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Dodgers

It could be subtraction by audition for Dodgers’ Brandon McCarthy in loss to Giants

Brandon McCarthy

Dodgers reliever Brandon McCarthy is removed from the game after giving up six runs on five hits to the Giants without recording an out in the sixth inning Friday night.

(Thearon W. Henderson / Getty Images)

Brandon McCarthy has pitched 221 games in the major leagues, none of them in the postseason. He has played for four teams that appeared in the playoffs, but he never appeared in them.

This would be his fifth chance — not a good chance, but a chance nonetheless. The Dodgers had clinched the National League West, and they offered him an audition Friday, for a spot as a long reliever on the playoff roster.

He is 33, and a dozen years into his major league career. The chances are increasingly precious. This one is all but gone.

After the Dodgers got five solid innings from Rich Hill, they asked McCarthy for a couple more. He could not deliver even one out.

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The San Francisco Giants scored seven runs in that sixth inning, good for a 9-3 victory over the Dodgers. McCarthy faced six batters and gave up six runs, on five hits and a walk.

“It was so fast and so violent that I don’t know what kind of emotions to take from it,” McCarthy said. “They just kind of hit everything.”

The result was important to the Dodgers, and critical to the Giants. For the Dodgers, the loss left them with one faint chance for home-field advantage in the division series. Unless the Dodgers win Saturday and Sunday, and the Washington Nationals lose both days, the NLDS opens in Washington next Friday.

For the Giants, the victory kept them one game ahead of the St. Louis Cardinals for the final wild-card spot in the NL. Even better, after ace Madison Bumgarner held the Dodgers to three runs over 7 1/3 innings Friday — beating them for the first time in five tries this season — he is in line to start the NL wild-card game Wednesday on regular rest.

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The game was a bit chippy, what with Giants catcher Buster Posey taking exception to something Hill appeared to say and Dodgers reliever Josh Ravin later brushing back Posey. Hill said he punctuated a big strikeout with intensity and emotion, and he was celebrating rather than taunting Posey.

“No ill will towards Buster whatsoever,” Hill said. “It was just the moment.”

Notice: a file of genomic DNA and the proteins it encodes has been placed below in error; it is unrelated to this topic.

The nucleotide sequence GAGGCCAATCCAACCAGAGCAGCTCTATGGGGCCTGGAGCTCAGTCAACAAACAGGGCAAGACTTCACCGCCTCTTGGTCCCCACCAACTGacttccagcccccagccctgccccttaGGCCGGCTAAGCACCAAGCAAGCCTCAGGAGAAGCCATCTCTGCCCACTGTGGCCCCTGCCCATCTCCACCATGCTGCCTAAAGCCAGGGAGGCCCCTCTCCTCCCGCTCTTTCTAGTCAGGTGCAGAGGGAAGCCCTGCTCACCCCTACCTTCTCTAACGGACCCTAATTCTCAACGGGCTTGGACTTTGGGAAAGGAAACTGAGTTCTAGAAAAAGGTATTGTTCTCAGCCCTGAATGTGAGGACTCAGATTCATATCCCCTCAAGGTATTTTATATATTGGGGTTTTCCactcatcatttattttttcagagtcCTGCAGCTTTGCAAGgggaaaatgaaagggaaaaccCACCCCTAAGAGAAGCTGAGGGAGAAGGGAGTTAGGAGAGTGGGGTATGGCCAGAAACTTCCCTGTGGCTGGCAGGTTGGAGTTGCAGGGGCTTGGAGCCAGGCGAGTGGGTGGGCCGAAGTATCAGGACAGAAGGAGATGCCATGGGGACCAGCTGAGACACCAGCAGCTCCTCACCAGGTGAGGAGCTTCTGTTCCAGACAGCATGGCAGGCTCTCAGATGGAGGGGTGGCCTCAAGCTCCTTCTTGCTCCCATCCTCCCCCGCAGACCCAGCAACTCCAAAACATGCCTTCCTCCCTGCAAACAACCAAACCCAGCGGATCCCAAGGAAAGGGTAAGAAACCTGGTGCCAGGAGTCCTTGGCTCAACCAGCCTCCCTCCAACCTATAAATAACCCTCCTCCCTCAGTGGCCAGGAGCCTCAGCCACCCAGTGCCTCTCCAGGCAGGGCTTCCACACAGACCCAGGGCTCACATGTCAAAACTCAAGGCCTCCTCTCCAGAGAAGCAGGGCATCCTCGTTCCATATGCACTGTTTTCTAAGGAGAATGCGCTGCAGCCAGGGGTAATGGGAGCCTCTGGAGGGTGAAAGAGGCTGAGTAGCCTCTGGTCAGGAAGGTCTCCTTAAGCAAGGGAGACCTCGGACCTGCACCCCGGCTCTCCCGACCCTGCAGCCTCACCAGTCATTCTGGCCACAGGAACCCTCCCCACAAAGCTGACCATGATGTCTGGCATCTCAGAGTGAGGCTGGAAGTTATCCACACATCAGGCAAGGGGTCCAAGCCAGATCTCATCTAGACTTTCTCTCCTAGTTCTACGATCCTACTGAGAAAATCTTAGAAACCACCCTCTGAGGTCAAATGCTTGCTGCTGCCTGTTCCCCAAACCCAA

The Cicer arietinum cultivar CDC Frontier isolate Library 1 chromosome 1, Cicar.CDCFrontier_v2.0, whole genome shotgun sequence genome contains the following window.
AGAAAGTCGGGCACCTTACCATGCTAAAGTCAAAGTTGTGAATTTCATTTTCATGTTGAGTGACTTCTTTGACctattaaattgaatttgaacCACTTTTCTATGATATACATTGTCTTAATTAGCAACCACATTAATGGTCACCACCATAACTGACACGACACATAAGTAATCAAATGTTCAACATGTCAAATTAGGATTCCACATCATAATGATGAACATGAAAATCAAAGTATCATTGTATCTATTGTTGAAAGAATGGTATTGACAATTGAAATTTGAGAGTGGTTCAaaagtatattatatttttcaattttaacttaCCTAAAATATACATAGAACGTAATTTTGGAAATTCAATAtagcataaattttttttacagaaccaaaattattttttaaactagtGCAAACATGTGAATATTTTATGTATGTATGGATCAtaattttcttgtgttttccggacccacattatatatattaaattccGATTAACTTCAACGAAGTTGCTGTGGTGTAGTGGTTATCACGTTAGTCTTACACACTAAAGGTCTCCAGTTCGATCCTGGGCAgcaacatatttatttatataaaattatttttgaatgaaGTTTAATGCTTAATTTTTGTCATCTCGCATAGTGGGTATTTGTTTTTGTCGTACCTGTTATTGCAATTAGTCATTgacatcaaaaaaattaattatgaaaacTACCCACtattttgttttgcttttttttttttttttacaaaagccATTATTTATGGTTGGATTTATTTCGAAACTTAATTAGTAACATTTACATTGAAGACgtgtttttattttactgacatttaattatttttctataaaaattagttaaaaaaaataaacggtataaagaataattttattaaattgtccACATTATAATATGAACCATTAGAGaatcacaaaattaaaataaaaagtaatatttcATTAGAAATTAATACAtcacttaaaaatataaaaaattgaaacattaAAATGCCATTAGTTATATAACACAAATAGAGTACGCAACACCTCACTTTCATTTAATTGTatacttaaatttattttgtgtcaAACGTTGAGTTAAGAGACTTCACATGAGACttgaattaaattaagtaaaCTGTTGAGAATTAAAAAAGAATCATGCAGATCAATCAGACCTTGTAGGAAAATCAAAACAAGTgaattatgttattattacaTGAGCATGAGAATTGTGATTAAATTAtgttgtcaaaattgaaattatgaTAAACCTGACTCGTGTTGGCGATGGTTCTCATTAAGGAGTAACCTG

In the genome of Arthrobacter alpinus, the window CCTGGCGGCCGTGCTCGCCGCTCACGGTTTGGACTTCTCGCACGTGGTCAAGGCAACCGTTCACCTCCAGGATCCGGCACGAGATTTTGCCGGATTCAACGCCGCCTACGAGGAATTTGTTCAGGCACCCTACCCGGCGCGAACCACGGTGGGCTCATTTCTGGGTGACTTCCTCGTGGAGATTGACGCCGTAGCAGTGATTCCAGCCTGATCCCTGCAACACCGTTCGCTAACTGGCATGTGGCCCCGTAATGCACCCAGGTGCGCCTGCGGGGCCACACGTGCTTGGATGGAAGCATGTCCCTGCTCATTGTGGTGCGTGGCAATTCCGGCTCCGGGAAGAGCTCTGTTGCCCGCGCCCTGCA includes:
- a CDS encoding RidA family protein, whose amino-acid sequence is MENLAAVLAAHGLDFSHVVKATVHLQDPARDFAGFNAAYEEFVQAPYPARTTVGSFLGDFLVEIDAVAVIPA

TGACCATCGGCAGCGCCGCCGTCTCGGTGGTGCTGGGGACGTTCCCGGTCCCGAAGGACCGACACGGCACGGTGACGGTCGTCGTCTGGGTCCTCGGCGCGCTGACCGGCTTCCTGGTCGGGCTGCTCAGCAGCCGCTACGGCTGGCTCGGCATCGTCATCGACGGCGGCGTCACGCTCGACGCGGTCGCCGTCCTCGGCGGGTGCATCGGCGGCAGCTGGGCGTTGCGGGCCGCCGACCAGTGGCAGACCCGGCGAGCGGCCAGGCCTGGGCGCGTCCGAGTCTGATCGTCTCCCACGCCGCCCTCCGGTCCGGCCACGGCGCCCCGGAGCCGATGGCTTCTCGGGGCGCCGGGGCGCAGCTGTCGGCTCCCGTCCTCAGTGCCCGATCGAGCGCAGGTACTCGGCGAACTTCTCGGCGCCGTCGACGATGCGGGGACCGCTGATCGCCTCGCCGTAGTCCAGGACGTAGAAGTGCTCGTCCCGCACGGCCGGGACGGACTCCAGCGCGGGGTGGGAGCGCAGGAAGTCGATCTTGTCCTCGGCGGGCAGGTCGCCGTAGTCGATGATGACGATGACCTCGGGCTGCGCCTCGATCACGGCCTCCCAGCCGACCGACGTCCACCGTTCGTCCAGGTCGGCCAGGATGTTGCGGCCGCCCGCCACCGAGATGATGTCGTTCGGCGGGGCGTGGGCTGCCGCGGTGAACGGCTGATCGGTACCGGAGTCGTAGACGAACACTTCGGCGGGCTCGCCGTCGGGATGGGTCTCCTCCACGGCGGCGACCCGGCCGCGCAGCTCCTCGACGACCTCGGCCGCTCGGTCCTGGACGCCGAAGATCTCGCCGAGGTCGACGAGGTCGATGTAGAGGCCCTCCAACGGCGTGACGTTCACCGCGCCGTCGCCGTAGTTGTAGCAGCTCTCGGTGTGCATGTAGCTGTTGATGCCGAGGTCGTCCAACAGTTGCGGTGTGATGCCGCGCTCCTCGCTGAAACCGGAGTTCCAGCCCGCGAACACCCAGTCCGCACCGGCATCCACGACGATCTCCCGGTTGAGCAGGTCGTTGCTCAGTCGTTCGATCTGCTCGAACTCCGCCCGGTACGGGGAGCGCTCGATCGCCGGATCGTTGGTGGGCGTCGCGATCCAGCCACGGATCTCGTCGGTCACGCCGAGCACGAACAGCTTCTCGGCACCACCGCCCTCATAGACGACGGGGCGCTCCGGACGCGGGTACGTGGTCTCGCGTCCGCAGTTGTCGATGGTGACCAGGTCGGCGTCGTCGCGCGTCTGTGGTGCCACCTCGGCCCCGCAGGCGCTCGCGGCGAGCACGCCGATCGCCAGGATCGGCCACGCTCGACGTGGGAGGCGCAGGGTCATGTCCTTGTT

Puig and Bumgarner had no words with one another this time, but Puig was one of several players to take exception to the generous strike zone of plate umpire Andy Fletcher.

In the eighth inning, Dodgers reliever J.P. Howell was booed off the field after hitting Giants first baseman Brandon Belt on the hand with a pitch.

Hill, in a final tuneup for what will be his first postseason appearance in nine years, gave up two runs in five innings. Hill finished the regular season with a 2.12 earned-run average in 20 starts overall, and a 1.83 ERA in six starts for the Dodgers.

McCarthy inherited a 3-2 lead to start the sixth. He walked the first batter and then gave up two singles, two doubles and another single. When Ravin relieved him and gave up a three-run home run to Belt, McCarthy had given up six runs on no outs, and his ERA in this injury-delayed and injury-interrupted season rose from 3.60 to 4.95.

The relief appearance was McCarthy’s first since 2007, and Manager Dave Roberts credited McCarthy for his willingness to try a relief role.

“I feel for him,” Roberts said.

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McCarthy said he hoped he would remain under consideration for a postseason spot and said he had not considered the emotional impact of possibly missing out on a playoff roster yet again.

“It’s probably too much to think about,” he said. “Let’s take care of what I can today and make tomorrow better. I haven’t really gotten wrapped up in the larger picture of it.”

Until that crazy sixth inning, the San Francisco fans had one buzz-worthy moment to share. 

That occurred in the fourth inning, when a couple of purported animal activists dressed in blue shirts scampered onto the field and attempted to hand flowers to several San Francisco players.

Bumgarner waved his glove at one of the intruders, swatting him away like a fly. “Don’t look at me,” read the look in Bumgarner’s eyes.

The interloper then loped toward home plate, where Posey shoved him to the ground.

“He probably should have been charged with a flop,” Posey said.

The guy got up, undaunted, and headed to the outfield.

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Left fielder Angel Pagan, who had removed his glove, extended his hand as if he were going to accept the flower. Then Pagan grabbed the guy and slammed him to the ground, earning a raucous ovation from the crowd.

After the inning, as he ran toward the Giants dugout, Pagan got another ovation and doffed his cap. Even his teammates loved that he body-slammed the intruder.

“Well, I don’t think it took much for that particular guy,” Bumgarner said, “but it was fun to watch.”

bill.shaikin@latimes.com

Twitter: @BillShaikin


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